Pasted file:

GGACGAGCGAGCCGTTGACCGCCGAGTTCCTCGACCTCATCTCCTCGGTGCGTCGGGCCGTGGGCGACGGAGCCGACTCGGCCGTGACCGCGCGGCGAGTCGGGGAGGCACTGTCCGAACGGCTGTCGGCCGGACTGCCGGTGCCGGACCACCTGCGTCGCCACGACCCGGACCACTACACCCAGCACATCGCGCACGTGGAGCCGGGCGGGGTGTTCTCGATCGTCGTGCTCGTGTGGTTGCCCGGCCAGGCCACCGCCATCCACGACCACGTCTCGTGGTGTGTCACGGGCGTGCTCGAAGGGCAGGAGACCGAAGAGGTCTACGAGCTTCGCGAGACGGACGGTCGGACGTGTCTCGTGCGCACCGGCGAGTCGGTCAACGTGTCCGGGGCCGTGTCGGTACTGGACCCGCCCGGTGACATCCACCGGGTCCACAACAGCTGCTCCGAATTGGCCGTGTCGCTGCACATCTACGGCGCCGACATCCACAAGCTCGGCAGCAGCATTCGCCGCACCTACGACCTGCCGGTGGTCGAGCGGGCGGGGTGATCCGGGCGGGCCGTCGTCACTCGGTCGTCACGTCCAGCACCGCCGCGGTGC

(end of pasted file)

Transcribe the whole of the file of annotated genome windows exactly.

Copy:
GGACGAGCGAGCCGTTGACCGCCGAGTTCCTCGACCTCATCTCCTCGGTGCGTCGGGCCGTGGGCGACGGAGCCGACTCGGCCGTGACCGCGCGGCGAGTCGGGGAGGCACTGTCCGAACGGCTGTCGGCCGGACTGCCGGTGCCGGACCACCTGCGTCGCCACGACCCGGACCACTACACCCAGCACATCGCGCACGTGGAGCCGGGCGGGGTGTTCTCGATCGTCGTGCTCGTGTGGTTGCCCGGCCAGGCCACCGCCATCCACGACCACGTCTCGTGGTGTGTCACGGGCGTGCTCGAAGGGCAGGAGACCGAAGAGGTCTACGAGCTTCGCGAGACGGACGGTCGGACGTGTCTCGTGCGCACCGGCGAGTCGGTCAACGTGTCCGGGGCCGTGTCGGTACTGGACCCGCCCGGTGACATCCACCGGGTCCACAACAGCTGCTCCGAATTGGCCGTGTCGCTGCACATCTACGGCGCCGACATCCACAAGCTCGGCAGCAGCATTCGCCGCACCTACGACCTGCCGGTGGTCGAGCGGGCGGGGTGATCCGGGCGGGCCGTCGTCACTCGGTCGTCACGTCCAGCACCGCCGCGGTGC